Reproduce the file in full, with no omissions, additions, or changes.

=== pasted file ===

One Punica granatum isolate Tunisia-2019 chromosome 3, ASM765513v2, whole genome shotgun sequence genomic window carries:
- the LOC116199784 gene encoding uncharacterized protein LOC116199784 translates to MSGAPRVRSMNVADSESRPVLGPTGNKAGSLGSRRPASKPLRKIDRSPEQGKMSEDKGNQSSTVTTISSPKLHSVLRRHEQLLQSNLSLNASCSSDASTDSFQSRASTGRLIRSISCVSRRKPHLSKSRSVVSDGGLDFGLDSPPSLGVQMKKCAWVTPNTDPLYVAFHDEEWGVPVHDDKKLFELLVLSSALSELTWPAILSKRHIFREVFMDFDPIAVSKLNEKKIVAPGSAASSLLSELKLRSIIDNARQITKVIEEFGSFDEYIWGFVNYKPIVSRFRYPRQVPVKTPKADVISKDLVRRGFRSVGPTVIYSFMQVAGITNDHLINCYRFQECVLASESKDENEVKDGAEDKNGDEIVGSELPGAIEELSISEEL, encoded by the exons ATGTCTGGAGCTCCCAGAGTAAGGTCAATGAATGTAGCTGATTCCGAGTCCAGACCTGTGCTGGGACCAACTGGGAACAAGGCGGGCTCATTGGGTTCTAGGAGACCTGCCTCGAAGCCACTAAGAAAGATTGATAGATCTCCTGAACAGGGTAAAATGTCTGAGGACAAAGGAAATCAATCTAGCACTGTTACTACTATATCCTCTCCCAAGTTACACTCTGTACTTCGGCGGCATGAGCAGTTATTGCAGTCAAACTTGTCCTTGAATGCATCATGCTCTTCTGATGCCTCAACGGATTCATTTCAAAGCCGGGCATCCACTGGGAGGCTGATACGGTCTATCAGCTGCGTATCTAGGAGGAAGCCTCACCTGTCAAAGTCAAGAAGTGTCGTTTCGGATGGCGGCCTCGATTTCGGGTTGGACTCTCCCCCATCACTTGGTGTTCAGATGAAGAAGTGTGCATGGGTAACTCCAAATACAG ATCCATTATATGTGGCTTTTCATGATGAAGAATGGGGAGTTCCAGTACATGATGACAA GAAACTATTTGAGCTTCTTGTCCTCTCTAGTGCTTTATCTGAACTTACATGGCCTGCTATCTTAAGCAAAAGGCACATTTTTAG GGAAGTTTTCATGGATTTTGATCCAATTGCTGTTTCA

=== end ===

One Punica granatum isolate Tunisia-2019 chromosome 3, ASM765513v2, whole genome shotgun sequence genomic window carries:
- the LOC116199784 gene encoding uncharacterized protein LOC116199784 translates to MSGAPRVRSMNVADSESRPVLGPTGNKAGSLGSRRPASKPLRKIDRSPEQGKMSEDKGNQSSTVTTISSPKLHSVLRRHEQLLQSNLSLNASCSSDASTDSFQSRASTGRLIRSISCVSRRKPHLSKSRSVVSDGGLDFGLDSPPSLGVQMKKCAWVTPNTDPLYVAFHDEEWGVPVHDDKKLFELLVLSSALSELTWPAILSKRHIFREVFMDFDPIAVSKLNEKKIVAPGSAASSLLSELKLRSIIDNARQITKVIEEFGSFDEYIWGFVNYKPIVSRFRYPRQVPVKTPKADVISKDLVRRGFRSVGPTVIYSFMQVAGITNDHLINCYRFQECVLASESKDENEVKDGAEDKNGDEIVGSELPGAIEELSISEEL, encoded by the exons ATGTCTGGAGCTCCCAGAGTAAGGTCAATGAATGTAGCTGATTCCGAGTCCAGACCTGTGCTGGGACCAACTGGGAACAAGGCGGGCTCATTGGGTTCTAGGAGACCTGCCTCGAAGCCACTAAGAAAGATTGATAGATCTCCTGAACAGGGTAAAATGTCTGAGGACAAAGGAAATCAATCTAGCACTGTTACTACTATATCCTCTCCCAAGTTACACTCTGTACTTCGGCGGCATGAGCAGTTATTGCAGTCAAACTTGTCCTTGAATGCATCATGCTCTTCTGATGCCTCAACGGATTCATTTCAAAGCCGGGCATCCACTGGGAGGCTGATACGGTCTATCAGCTGCGTATCTAGGAGGAAGCCTCACCTGTCAAAGTCAAGAAGTGTCGTTTCGGATGGCGGCCTCGATTTCGGGTTGGACTCTCCCCCATCACTTGGTGTTCAGATGAAGAAGTGTGCATGGGTAACTCCAAATACAG ATCCATTATATGTGGCTTTTCATGATGAAGAATGGGGAGTTCCAGTACATGATGACAA GAAACTATTTGAGCTTCTTGTCCTCTCTAGTGCTTTATCTGAACTTACATGGCCTGCTATCTTAAGCAAAAGGCACATTTTTAG GGAAGTTTTCATGGATTTTGATCCAATTGCTGTTTCA